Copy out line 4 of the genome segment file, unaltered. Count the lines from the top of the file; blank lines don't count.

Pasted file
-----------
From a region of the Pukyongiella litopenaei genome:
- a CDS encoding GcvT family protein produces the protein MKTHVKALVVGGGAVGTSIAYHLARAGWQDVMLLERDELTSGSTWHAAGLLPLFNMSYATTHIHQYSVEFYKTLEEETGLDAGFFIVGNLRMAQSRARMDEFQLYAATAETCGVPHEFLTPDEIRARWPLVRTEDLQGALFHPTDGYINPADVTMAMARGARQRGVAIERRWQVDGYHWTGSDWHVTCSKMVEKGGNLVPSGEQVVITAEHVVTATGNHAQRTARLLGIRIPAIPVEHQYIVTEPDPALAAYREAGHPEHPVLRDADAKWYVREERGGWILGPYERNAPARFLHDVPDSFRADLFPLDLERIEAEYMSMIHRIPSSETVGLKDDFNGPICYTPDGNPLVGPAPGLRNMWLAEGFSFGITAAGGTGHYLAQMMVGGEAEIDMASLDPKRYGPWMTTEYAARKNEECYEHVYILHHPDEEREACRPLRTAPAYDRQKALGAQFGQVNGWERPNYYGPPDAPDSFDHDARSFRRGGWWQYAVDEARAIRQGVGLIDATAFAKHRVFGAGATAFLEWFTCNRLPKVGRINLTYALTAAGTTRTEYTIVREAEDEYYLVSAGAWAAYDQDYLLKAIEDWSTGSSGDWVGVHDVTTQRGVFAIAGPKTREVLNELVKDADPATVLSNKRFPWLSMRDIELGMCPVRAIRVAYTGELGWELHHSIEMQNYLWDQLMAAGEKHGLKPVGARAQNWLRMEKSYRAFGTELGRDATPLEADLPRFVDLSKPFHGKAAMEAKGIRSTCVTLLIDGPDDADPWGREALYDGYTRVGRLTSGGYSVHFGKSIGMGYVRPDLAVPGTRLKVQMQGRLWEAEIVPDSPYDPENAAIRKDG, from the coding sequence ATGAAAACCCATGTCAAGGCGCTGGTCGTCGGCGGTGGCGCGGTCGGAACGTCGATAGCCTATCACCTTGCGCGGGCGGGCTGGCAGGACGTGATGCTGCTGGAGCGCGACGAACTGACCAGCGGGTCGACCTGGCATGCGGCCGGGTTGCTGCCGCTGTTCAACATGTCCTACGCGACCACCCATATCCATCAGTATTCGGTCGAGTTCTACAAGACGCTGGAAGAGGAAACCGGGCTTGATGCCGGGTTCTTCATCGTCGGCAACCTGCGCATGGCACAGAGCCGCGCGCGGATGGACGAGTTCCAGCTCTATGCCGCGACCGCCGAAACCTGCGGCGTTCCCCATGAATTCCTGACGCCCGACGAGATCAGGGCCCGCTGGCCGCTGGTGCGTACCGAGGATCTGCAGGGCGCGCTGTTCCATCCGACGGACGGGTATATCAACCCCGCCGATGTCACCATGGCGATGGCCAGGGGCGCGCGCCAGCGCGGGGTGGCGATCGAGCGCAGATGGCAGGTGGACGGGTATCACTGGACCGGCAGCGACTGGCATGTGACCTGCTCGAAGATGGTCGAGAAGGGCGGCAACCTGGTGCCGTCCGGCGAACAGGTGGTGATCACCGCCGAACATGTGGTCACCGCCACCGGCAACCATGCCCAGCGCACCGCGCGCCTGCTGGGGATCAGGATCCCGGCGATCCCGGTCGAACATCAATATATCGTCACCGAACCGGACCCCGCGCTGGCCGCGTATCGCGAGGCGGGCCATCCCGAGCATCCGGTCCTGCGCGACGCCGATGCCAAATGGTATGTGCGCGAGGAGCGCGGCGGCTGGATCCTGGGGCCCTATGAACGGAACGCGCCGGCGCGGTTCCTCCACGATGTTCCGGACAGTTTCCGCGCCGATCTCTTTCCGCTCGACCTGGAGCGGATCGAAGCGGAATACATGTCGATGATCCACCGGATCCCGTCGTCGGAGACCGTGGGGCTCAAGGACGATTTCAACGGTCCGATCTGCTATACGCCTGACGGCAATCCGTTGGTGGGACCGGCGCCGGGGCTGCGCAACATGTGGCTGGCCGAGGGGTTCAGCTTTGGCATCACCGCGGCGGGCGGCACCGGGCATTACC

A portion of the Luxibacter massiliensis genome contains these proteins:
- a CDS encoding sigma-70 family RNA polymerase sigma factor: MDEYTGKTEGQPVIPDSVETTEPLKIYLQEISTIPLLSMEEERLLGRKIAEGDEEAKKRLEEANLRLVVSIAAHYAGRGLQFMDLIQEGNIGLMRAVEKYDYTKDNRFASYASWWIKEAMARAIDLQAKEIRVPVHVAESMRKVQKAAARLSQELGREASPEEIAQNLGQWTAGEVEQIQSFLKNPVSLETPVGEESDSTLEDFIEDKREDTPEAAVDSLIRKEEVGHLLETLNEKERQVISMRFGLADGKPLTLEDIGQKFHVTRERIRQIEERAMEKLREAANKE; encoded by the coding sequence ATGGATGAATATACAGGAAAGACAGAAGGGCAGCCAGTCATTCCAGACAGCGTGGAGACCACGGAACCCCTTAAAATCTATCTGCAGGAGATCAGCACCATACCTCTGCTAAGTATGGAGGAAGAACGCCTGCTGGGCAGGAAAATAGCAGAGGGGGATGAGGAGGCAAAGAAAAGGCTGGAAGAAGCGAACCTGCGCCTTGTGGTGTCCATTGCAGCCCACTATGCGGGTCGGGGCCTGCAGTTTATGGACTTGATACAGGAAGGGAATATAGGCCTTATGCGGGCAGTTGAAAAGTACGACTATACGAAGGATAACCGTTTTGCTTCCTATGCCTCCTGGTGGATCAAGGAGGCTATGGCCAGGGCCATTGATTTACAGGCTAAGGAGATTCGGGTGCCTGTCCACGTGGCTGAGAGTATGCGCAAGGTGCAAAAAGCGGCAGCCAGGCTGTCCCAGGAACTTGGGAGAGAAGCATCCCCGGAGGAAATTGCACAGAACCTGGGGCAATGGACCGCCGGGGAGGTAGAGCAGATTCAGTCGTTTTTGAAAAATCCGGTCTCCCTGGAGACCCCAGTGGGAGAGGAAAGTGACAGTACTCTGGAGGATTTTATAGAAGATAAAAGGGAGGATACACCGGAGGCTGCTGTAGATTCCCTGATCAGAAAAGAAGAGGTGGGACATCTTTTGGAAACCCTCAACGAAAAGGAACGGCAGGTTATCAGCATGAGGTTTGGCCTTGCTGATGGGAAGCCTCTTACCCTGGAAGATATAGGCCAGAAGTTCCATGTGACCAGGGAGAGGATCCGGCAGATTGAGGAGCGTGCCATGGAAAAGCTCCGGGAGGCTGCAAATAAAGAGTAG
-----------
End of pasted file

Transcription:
- a CDS encoding sigma-70 family RNA polymerase sigma factor: MDEYTGKTEGQPVIPDSVETTEPLKIYLQEISTIPLLSMEEERLLGRKIAEGDEEAKKRLEEANLRLVVSIAAHYAGRGLQFMDLIQEGNIGLMRAVEKYDYTKDNRFASYASWWIKEAMARAIDLQAKEIRVPVHVAESMRKVQKAAARLSQELGREASPEEIAQNLGQWTAGEVEQIQSFLKNPVSLETPVGEESDSTLEDFIEDKREDTPEAAVDSLIRKEEVGHLLETLNEKERQVISMRFGLADGKPLTLEDIGQKFHVTRERIRQIEERAMEKLREAANKE; encoded by the coding sequence ATGGATGAATATACAGGAAAGACAGAAGGGCAGCCAGTCATTCCAGACAGCGTGGAGACCACGGAACCCCTTAAAATCTATCTGCAGGAGATCAGCACCATACCTCTGCTAAGTATGGAGGAAGAACGCCTGCTGGGCAGGAAAATAGCAGAGGGGGATGAGGAGGCAAAGAAAAGGCTGGAAGAAGCGAACCTGCGCCTTGTGGTGTCCATTGCAGCCCACTATGCGGGTCGGGGCCTGCAGTTTATGGACTTGATACAGGAAGGGAATATAGGCCTTATGCGGGCAGTTGAAAAGTACGACTATACGAAGGATAACCGTTTTGCTTCCTATGCCTCCTGGTGGATCAAGGAGGCTATGGCCAGGGCCATTGATTTACAGGCTAAGGAGATTCGGGTGCCTGTCCACGTGGCTGAGAGTATGCGCAAGGTGCAAAAAGCGGCAGCCAGGCTGTCCCAGGAACTTGGGAGAGAAGCATCCCCGGAGGAAATTGCACAGAACCTGGGGCAATGGACCGCCGGGGAGGTAGAGCAGATTCAGTCGTTTTTGAAAAATCCGGTCTCCCTGGAGACCCCAGTGGGAGAGGAAAGTGACAGTACTCTGGAGGATTTTATAGAAGATAAAAGGGAGGATACACCGGAGGCTGCTGTAGATTCCCTGATCAGAAAAGAAGAGGTGGGACATCTTTTGGAAACCCTCAACGAAAAGGAACGGCAGGTTATCAGCATGAGGTTTGGCCTTGCTGATGGGAAGCCTCTTACCCTGGAAGATATAGGCCAGAAGTTCCATGTGACCAGGGAGAGGATCCGGCAGATTGAGGAGCGTGCCATGGAAAAGCTCCGGGAGGCTGCAAATAAAGAGTAG